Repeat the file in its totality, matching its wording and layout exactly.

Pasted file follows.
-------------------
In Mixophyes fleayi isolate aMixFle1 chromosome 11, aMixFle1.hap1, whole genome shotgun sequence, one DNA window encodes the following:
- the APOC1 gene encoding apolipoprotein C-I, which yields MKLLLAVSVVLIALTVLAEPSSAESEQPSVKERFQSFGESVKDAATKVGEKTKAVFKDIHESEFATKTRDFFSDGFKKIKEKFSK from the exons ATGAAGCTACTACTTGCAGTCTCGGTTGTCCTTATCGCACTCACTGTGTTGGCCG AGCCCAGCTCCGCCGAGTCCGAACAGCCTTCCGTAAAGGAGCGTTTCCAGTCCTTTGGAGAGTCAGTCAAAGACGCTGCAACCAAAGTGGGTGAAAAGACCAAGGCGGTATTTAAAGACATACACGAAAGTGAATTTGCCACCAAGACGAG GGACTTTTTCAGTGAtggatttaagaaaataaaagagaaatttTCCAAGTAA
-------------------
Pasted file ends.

In Mixophyes fleayi isolate aMixFle1 chromosome 11, aMixFle1.hap1, whole genome shotgun sequence, one DNA window encodes the following:
- the APOC1 gene encoding apolipoprotein C-I, which yields MKLLLAVSVVLIALTVLAEPSSAESEQPSVKERFQSFGESVKDAATKVGEKTKAVFKDIHESEFATKTRDFFSDGFKKIKEKFSK from the exons ATGAAGCTACTACTTGCAGTCTCGGTTGTCCTTATCGCACTCACTGTGTTGGCCG AGCCCAGCTCCGCCGAGTCCGAACAGCCTTCCGTAAAGGAGCGTTTCCAGTCCTTTGGAGAGTCAGTCAAAGACGCTGCAACCAAAGTGGGTGAAAAGACCAAGGCGGTATTTAAAGACATACACGAAAGTGAATTTGCCACCAAGACGAG GGACTTTTTCAGTGAtggatttaagaaaataaaagagaaatttTCCAAGTAA